Hail, Rain or Sunshine...
|Boy enjoying the flood waters, c.1950s, Copyright Beard Family, sourced from pictureaustralia|
Today, as we battle the devastating effects of climate change and global warming (often cursing the weatherman for getting it wrong) it's difficult to imagine our ancestors living in the past, where they didn't have the benefit of satellite imagery or the Bureau of Meteorology. They were all constantly subject to the ebb and flow of the Seasons, and lived at the mercy of Mother Nature.
From river floods to epic heat waves, the next two blog posts will explore the catastrophic effects that extreme weather conditions has had on two families, ranging from a loss of property and livelihood, to the loss of life.
On Wednesday 16 June 1875 at the Footscray Police Court, James Logan applied for a transfer of license for the Ship Inn - a hotel he and his family had operated for the past six years (1869 - 1875) to Patrick Stack.
|Ship Inn, c.1890. Operated by James Logan from 1869 - 1875. Copyright Footscray Historical Society|
He then went on to apply for a license for a new house on Swamp Rd. The police described the house as being "...a very good one" and the application was granted (Williamstown Chronicle, 19/06/1875, p.4). The new house (or Public House), the Apollo Hotel, was located on the corner of the Swamp Road (now known as Dynon Road) and Kensington Road in Footscray, which lies on the eastern bank of the Saltwater River (now known as the Maribyrnong River). It contained eight rooms that were to be used for business purposes, exclusive to those required for the use of the family.
|The Age, 08/06/1875, p.4|
Where James was renting the Ship Inn on Maribyrnong Road; a smaller establishment on the Western bank, with three bedrooms, two sitting rooms, and a bar (excluding those required for private use) from C.J Harrison with a net value of £51 and borough or city rates of around £3 5s, the Apollo Hotel had a net value of around £60 for slightly below or the same rates. It is more than likely however, that James was paying a higher rent to William Mitchell, the owner of the Apollo Hotel.
During the 1860s, there were two floating docks that commenced operation on the Melbourne (eastern) side of the Saltwater River (Maribyrnong River) opposite Footscray and they attracted most of the shipbuilding and ship repair work in the port of Melbourne. This new trade attracted hundreds of new employees with throats that were dry and pockets that were filled with their recent pay - a seemingly attractive combination for James who would have been more than happy to quench their thirsts.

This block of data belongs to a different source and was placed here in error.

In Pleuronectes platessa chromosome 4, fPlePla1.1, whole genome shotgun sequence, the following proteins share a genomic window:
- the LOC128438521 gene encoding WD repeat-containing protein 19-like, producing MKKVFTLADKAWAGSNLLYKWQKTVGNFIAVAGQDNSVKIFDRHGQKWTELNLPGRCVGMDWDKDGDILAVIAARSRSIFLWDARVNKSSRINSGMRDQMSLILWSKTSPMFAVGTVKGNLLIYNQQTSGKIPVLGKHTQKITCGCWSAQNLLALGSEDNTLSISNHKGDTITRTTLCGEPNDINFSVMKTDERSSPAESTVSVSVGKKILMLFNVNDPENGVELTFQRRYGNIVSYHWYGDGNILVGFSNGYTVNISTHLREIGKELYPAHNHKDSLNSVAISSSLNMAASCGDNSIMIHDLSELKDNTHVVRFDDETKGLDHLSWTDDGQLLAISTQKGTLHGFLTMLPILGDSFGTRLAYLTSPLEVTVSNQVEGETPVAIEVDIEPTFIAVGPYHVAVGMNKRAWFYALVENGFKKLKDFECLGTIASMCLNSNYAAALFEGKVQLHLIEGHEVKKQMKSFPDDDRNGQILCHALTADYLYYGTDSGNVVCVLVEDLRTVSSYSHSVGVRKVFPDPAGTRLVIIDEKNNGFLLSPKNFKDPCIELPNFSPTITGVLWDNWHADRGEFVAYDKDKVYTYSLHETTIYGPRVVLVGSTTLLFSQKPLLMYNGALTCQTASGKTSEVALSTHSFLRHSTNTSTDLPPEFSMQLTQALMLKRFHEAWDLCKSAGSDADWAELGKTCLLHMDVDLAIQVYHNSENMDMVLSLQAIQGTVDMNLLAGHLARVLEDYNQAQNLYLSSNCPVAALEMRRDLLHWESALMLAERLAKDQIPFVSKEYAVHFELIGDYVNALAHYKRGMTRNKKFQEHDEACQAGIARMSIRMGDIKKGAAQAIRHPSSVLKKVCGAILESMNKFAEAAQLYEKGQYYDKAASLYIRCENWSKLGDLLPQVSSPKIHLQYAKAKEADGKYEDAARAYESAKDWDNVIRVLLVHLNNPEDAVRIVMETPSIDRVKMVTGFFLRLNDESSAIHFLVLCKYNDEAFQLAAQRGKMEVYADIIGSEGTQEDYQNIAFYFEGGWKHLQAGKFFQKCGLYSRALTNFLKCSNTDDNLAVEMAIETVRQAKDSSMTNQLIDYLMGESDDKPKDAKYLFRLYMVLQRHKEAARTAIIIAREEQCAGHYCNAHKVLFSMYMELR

|Map showing the different locations of James Logan's establishments|
James continued to operate with seemingly some success until disaster hit in March 1878 in the form of a torrential downpour. The Williamstown Chronicle reported the subsequent floods on Saturday, 23 March 1878. According to the Chronicle, the rain commenced the Thursday prior and continued almost without intermission until the Saturday. While in some areas of Melbourne, the flood waters receded after the rain had finished, there was an "extraordinarily high tide" that came in that Saturday night, affecting many of the properties located on the lower river banks.
By 4 o'clock Saturday afternoon, all road communication from Footscray to Melbourne had to be completely stopped. According to the Chronicle, "From the river on the Swamp-road to the North Melbourne bridge it was one mass of water, at least 3ft. in depth and the toll house, Logan's [,] Powell's, and Gilman's public houses, on the road, were in a depth of water up to the counter."
|Maribyrnong River flood from September 1916, Copyright Footscray Historical Society|
|Clearing flood debris in front of Sprong's hotel, 1906, Copyright Footscray Historical Society|
Thus on Friday 12 April 1878, James Logan had no other option but to declare Insolvency, caused by "...Losses by the late flood, sickness of self and family, and heavy rent" [source: The Argus, 12 April 1878, p.5] as well as consequent loss of business. Insolvency is the state of being unable to pay money owed, on time. There are two types of insolvency: cash-flow v. balance-sheet insolvency. Cash-flow insolvency is when a person or company has enough assets to pay their debt, but doesn't have the appropriate form of payment (ie. no liquid assets). This type of insolvency can usually be resolved by negotiation. Whereas balance-sheet insolvency is when a person does not have enough assets to pay all of their debts. They sometimes may enter into a state of bankruptcy, or negotiation with their creditors.
In James' case his liabilities were listed as £566 4s 5d (this is read as 566 pounds, 4 shillings and 5 pence for those who were wondering). He had £418 13s 6d assets, so was in debt for £147 10s 11d. Mr Jacombs was his assignee. In insolvency cases, the person in debt transfers legal and equitable title, as well as custody and control of property to a third party (an assignee) to apply the proceeds of sale to the debtors creditors. Negotiations appear to have been successful and the general meeting for James' estate was closed at the Insolvent Court on Wednesday, 24 April 1878 [source: The Argus, 25 April 1878, p.9].
It appears that the losses suffered from the 1878 flood were enough for James to throw in his bartowel. This financial devastation, combined with his own bad health, had James retiring to a cottage on Capel Street in West Melbourne, where he would remain for the next three years before his death in 1881 of Rheumatism Meningitis.
Please join me next week for Part 2 of Ancestors and Adverse Weather.
|My connection to James Logan (1827 - 1881)|